Japan Geoscience Union Meeting 2018

Presentation information

[EE] Oral

A (Atmospheric and Hydrospheric Sciences) » A-OS Ocean Sciences & Ocean Environment

[A-OS10] Atlantic climate variability, and its global impacts and predictability

Sun. May 20, 2018 9:00 AM - 10:30 AM 301B (3F International Conference Hall, Makuhari Messe)

convener:Ingo Richter(JAMSTEC Japan Agency for Marine-Earth Science and Technology), Noel S Keenlyside (Geophysical Institute Bergen), Carlos R Mechoso (共同), Yoshimitsu Chikamoto(Utah State University), Chairperson:Richter Ingo, Keenlyside Noel

9:45 AM - 10:00 AM

[AOS10-04] Atlantic Multidecadal Variability in CESM1.0

*Edwin Schneider1, Ben Kirtman2 (1.George Mason University, 2.University of Miami)

Keywords:Multidecadal climate variability, Climate model simulations, Atlantic Multidecadal Variability

The properties and mechanisms of Atlantic Multidecadal Variabilty (AMV) are examined in a new ongoing 375+ year current climate simulation made with a relatively high resolution version of the CESM1.0 (Community Earth System Model) CGCM. The simulation produces realistic-looking multidecadal SST variability in the North Atlantic. The AMV mechanisms are identified by regressions and heat budget analyses, and also by comparison of the CGCM simulation to a corresponding simulation made with a new configuration of the interactive ensemble version of CESM1.0, IE-CESM.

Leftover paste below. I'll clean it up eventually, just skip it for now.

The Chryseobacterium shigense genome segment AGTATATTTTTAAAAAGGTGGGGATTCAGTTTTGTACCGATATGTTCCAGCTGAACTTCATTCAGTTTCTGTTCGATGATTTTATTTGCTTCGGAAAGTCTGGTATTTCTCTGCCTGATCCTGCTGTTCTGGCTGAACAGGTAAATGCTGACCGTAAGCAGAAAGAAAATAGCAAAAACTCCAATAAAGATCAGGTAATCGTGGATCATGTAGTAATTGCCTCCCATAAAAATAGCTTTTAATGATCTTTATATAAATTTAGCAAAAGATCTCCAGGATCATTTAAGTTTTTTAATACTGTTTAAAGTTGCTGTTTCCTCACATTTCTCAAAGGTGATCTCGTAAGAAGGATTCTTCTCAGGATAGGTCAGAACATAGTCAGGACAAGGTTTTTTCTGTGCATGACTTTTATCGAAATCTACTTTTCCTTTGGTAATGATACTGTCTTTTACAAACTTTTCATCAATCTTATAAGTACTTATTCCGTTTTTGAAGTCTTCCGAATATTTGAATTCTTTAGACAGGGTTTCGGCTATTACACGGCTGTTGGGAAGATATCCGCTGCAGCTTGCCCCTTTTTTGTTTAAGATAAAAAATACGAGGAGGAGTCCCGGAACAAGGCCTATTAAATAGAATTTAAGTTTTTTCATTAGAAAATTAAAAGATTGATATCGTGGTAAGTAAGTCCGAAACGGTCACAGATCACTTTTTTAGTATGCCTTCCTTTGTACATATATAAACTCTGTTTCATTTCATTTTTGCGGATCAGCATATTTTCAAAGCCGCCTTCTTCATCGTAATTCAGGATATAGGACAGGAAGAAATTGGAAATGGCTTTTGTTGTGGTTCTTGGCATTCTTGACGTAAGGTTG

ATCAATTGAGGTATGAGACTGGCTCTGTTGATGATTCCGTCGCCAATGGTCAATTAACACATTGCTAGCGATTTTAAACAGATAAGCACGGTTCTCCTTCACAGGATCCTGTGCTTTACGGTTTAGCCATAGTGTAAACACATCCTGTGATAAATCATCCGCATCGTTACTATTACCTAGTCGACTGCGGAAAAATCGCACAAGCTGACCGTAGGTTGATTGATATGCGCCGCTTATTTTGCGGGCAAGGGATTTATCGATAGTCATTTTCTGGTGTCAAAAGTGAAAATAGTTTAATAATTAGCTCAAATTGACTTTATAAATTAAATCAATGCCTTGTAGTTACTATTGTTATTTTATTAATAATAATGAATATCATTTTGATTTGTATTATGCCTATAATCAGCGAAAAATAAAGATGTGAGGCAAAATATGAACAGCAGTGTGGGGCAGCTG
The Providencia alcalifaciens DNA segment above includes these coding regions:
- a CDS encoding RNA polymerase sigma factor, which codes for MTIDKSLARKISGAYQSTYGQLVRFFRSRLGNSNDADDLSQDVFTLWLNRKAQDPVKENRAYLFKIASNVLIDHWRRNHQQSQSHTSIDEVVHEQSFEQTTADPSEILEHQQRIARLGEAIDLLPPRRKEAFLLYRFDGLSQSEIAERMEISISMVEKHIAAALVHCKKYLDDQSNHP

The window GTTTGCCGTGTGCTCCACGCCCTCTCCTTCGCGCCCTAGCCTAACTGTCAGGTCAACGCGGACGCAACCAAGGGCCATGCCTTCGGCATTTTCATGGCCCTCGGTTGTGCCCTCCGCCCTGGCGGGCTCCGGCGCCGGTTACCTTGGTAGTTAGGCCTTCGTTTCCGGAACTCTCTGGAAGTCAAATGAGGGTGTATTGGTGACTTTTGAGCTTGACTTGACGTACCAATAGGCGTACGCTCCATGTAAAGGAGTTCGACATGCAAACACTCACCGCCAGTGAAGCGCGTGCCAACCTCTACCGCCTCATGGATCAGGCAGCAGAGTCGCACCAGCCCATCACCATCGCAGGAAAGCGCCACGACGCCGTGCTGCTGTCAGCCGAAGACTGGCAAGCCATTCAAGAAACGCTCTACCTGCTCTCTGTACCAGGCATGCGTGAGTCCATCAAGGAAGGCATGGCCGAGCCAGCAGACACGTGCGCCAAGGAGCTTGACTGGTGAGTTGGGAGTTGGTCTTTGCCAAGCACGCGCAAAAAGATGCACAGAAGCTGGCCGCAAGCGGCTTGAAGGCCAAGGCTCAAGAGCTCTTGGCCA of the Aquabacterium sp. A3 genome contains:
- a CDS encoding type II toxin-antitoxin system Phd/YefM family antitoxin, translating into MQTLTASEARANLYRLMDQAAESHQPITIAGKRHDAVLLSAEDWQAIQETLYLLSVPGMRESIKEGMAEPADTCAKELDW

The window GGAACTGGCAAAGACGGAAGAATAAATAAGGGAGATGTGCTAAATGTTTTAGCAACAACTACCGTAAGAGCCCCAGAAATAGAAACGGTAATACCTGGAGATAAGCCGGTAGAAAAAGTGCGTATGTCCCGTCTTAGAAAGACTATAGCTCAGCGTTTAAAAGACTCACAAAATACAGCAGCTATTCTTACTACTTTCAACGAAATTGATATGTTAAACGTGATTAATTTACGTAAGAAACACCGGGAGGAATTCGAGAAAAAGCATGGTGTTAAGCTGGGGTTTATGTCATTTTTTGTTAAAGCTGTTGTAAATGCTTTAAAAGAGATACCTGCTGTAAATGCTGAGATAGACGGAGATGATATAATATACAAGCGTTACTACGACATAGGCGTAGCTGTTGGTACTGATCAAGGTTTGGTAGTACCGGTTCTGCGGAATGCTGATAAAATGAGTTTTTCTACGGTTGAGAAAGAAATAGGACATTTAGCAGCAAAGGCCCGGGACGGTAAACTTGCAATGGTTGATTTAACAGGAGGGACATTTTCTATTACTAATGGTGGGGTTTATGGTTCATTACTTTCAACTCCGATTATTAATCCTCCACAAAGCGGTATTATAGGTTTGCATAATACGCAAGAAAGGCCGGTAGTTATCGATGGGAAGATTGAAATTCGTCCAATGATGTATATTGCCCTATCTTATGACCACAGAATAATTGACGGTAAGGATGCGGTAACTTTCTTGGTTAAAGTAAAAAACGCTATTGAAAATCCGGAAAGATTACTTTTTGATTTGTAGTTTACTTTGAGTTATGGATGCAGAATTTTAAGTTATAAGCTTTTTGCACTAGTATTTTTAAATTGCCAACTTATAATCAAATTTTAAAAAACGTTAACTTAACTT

This configuration of IE-CESM couples a 10-member atmospheric model ensemble mean to the ocean model, where each atmospheric model ensemble member is coupled to its own land surface model and its own sea ice model. The atmosphere, ocean, land, and sea ice components of IE-CESM, as well as the ocean initial conditions are identical to those in the CESM1.0 simulation. This coupling strategy eliminates the systematic biases between the climatologies of the CESM1.0 and IE-CESM simulations, while greatly reducing the forcing of the ocean by atmospheric noise in IE-CESM as compared to that in CESM1.0.

The analysis of the results from the simulations suggests that both forcing by atmospheric heat flux noise and ocean heat transports unrelated to the noise forcing make substantial contributions to the simulated AMV in CESM1.0. However, there are outstanding issues that remain unresolved.